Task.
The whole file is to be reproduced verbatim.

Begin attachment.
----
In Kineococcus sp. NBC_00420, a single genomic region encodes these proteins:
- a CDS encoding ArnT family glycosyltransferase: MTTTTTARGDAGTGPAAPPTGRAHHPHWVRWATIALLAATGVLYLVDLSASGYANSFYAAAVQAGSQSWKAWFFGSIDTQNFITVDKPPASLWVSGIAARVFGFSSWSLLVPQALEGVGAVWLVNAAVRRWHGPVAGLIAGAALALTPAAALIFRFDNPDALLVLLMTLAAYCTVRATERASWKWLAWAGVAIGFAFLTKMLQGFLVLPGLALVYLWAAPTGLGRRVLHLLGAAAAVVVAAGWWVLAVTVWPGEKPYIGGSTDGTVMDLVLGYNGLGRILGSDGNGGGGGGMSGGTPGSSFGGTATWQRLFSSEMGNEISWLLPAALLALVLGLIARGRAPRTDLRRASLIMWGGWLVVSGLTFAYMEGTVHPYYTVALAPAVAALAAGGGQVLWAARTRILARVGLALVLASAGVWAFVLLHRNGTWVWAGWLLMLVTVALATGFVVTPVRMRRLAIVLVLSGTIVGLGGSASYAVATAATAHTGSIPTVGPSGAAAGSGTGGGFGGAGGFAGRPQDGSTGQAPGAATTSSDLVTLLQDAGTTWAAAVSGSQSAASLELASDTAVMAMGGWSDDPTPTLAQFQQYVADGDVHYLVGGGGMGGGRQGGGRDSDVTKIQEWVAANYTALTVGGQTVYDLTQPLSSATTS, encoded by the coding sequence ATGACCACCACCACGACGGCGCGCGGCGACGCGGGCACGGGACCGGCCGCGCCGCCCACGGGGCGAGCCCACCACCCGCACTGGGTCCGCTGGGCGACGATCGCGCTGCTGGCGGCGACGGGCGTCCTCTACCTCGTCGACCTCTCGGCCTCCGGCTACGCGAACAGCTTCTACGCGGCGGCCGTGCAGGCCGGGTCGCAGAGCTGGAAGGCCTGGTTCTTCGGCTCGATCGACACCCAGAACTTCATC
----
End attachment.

In Kineococcus sp. NBC_00420, a single genomic region encodes these proteins:
- a CDS encoding ArnT family glycosyltransferase: MTTTTTARGDAGTGPAAPPTGRAHHPHWVRWATIALLAATGVLYLVDLSASGYANSFYAAAVQAGSQSWKAWFFGSIDTQNFITVDKPPASLWVSGIAARVFGFSSWSLLVPQALEGVGAVWLVNAAVRRWHGPVAGLIAGAALALTPAAALIFRFDNPDALLVLLMTLAAYCTVRATERASWKWLAWAGVAIGFAFLTKMLQGFLVLPGLALVYLWAAPTGLGRRVLHLLGAAAAVVVAAGWWVLAVTVWPGEKPYIGGSTDGTVMDLVLGYNGLGRILGSDGNGGGGGGMSGGTPGSSFGGTATWQRLFSSEMGNEISWLLPAALLALVLGLIARGRAPRTDLRRASLIMWGGWLVVSGLTFAYMEGTVHPYYTVALAPAVAALAAGGGQVLWAARTRILARVGLALVLASAGVWAFVLLHRNGTWVWAGWLLMLVTVALATGFVVTPVRMRRLAIVLVLSGTIVGLGGSASYAVATAATAHTGSIPTVGPSGAAAGSGTGGGFGGAGGFAGRPQDGSTGQAPGAATTSSDLVTLLQDAGTTWAAAVSGSQSAASLELASDTAVMAMGGWSDDPTPTLAQFQQYVADGDVHYLVGGGGMGGGRQGGGRDSDVTKIQEWVAANYTALTVGGQTVYDLTQPLSSATTS, encoded by the coding sequence ATGACCACCACCACGACGGCGCGCGGCGACGCGGGCACGGGACCGGCCGCGCCGCCCACGGGGCGAGCCCACCACCCGCACTGGGTCCGCTGGGCGACGATCGCGCTGCTGGCGGCGACGGGCGTCCTCTACCTCGTCGACCTCTCGGCCTCCGGCTACGCGAACAGCTTCTACGCGGCGGCCGTGCAGGCCGGGTCGCAGAGCTGGAAGGCCTGGTTCTTCGGCTCGATCGACACCCAGAACTTCATC